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1. Histopathology of Inflammation

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F1Ch14bP6b: The lesion has a distinct vertical orientation; it is polypoid. The well-defined columnar patterns, and the cytoplasmic pallor of a preponderance of the cells set the lesion apart from seborrheic keratosis. The lesion is supported by an expanded papillary dermis (stroma). For this example, dilated vessels are a prominent feature of the stroma. Most of the columns show central cavities that contain necrotic cellular debris. About the cavities, keratinocytes show dyskeratosis.


F2Ch14bP6b: Characteristically, the columns of a tricholemmoma where they join the epidermis are composed of common squamous cells; these short segments of ordinary squamous cells have a central canal containing keratinized debris; they have the features of the infundibular portion of a normal follicle. The deeper portion of this column is somewhat bulbous; it is composed of small cells that have pale or clear cytoplasm; these distinctive cells can be compared to the cells of the outer root sheath of an anagen follicle. There is one small whorl of squamous cells.


F3Ch14bP6b: The junction between the infundibular component, and the tricholemmal component is represented. Many of the cells of the tricholemmal component have vacuolated or clear cytoplasm. There is some variation in nuclear size, staining, and orientation; there is mild atypia. Focally, basal cells form prominent palisades. The stroma is a loose, delicate fibrous matrix. The basement membrane is coarse and hyalinized.


F4Ch14bP6b: Loose infiltrates of lymphoid cells hug the epithelial component. Focally, the basement membrane is prominent. Blue arrows identify an area of fibrosis in the stroma. Small aggregates of tumor cells are entrapped in the fibrous tissue. In this area, an area of stromal invasion, showing regressive changes, cannot be ruled out: this portion of the lesion has lympho-epithelial qualities.


F5Ch14bP6b: Many of the cells have clear cytoplasm. Cell membranes are sharply defined. The cells, but for the cytoplasmic pallor or clearness, have features of the basal unit of the epidermis. The cytoplasmic features are of the type seen in cells of the outer root sheath of an anagen follicle. There is mild nuclear atypia. At the bottom of the field on the left, basal cells form prominent palisades. The basement membrane is coarsened and hyalinized.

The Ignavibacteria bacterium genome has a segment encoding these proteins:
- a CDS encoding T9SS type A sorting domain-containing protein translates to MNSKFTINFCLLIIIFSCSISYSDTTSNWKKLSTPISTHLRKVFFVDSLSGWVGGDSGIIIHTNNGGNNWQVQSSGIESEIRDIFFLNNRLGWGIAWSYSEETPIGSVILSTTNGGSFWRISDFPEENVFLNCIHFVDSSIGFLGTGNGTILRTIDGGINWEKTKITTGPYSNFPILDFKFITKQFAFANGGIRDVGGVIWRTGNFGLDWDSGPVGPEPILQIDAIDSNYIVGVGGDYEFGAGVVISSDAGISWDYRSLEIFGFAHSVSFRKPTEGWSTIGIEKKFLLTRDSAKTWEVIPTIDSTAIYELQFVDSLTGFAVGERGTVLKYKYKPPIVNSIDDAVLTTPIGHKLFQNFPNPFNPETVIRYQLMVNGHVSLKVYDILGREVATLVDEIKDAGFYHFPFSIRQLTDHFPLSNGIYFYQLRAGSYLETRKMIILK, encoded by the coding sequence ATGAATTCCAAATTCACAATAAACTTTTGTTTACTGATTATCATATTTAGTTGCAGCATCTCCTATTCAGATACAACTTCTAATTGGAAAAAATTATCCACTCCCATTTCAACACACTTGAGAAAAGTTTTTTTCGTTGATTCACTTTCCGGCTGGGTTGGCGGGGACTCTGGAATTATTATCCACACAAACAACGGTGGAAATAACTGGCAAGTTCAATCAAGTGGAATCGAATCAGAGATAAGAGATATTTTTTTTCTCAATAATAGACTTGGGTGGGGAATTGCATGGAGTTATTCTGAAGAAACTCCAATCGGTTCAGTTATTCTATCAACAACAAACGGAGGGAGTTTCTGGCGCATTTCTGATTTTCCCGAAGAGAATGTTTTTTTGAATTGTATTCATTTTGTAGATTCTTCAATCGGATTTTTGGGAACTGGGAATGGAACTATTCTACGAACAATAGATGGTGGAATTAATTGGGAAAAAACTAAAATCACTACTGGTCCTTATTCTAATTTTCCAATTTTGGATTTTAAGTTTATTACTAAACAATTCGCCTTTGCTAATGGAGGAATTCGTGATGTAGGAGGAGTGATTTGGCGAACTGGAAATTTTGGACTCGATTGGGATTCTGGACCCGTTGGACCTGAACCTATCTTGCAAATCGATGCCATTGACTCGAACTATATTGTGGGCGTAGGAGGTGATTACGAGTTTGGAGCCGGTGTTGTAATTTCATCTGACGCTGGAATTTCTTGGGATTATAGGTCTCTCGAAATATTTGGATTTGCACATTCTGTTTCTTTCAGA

F6Ch14bP6b: The clear cell (outer root sheath-like) qualities are uniform. There is moderate nuclear atypism with some degree of pleomorphism. Some degree of nuclear atypia is common in the lesions of this category. Cell membranes are sharply defined.


F7Ch14bP6b (H9505): In this small, “young,” lesion, the basic features of a tricholemmoma are represented. Columns of squamous cells extend from the epidermis into a tumor stroma. The lesion is confined to the tumor stroma (a widened, richly vascularized papillary dermis). At a certain depth, the epithelial component becomes confluent. There are irregular clusters of vacuolated cells in the confluent portion. In areas, where the vacuolated cells extend to the margin of the epithelial component, the basal layer shows prominent palisading of nuclei. Two small follicles (blue arrows) have been distorted by the expansile tumor. As is often the case, small follicles appear to increased in number, at the margins, or beneath, a tricholemmoma.



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